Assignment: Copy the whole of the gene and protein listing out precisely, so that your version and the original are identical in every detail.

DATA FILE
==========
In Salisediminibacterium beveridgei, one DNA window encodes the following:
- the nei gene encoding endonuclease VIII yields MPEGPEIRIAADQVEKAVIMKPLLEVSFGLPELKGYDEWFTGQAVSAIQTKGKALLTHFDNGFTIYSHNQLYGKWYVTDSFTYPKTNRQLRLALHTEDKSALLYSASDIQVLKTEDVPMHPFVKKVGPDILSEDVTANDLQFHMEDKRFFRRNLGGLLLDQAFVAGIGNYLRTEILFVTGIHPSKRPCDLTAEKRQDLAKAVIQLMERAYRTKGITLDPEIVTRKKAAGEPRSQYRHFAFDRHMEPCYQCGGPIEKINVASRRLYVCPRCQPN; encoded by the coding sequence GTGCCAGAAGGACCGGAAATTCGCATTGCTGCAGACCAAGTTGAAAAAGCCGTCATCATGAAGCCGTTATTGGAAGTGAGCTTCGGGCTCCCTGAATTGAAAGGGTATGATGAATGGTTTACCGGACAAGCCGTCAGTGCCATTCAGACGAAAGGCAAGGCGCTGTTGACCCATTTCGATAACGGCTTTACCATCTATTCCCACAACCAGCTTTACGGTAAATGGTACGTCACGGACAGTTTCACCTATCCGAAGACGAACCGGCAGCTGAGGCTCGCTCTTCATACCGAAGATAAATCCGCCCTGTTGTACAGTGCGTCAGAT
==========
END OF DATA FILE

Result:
In Salisediminibacterium beveridgei, one DNA window encodes the following:
- the nei gene encoding endonuclease VIII yields MPEGPEIRIAADQVEKAVIMKPLLEVSFGLPELKGYDEWFTGQAVSAIQTKGKALLTHFDNGFTIYSHNQLYGKWYVTDSFTYPKTNRQLRLALHTEDKSALLYSASDIQVLKTEDVPMHPFVKKVGPDILSEDVTANDLQFHMEDKRFFRRNLGGLLLDQAFVAGIGNYLRTEILFVTGIHPSKRPCDLTAEKRQDLAKAVIQLMERAYRTKGITLDPEIVTRKKAAGEPRSQYRHFAFDRHMEPCYQCGGPIEKINVASRRLYVCPRCQPN; encoded by the coding sequence GTGCCAGAAGGACCGGAAATTCGCATTGCTGCAGACCAAGTTGAAAAAGCCGTCATCATGAAGCCGTTATTGGAAGTGAGCTTCGGGCTCCCTGAATTGAAAGGGTATGATGAATGGTTTACCGGACAAGCCGTCAGTGCCATTCAGACGAAAGGCAAGGCGCTGTTGACCCATTTCGATAACGGCTTTACCATCTATTCCCACAACCAGCTTTACGGTAAATGGTACGTCACGGACAGTTTCACCTATCCGAAGACGAACCGGCAGCTGAGGCTCGCTCTTCATACCGAAGATAAATCCGCCCTGTTGTACAGTGCGTCAGAT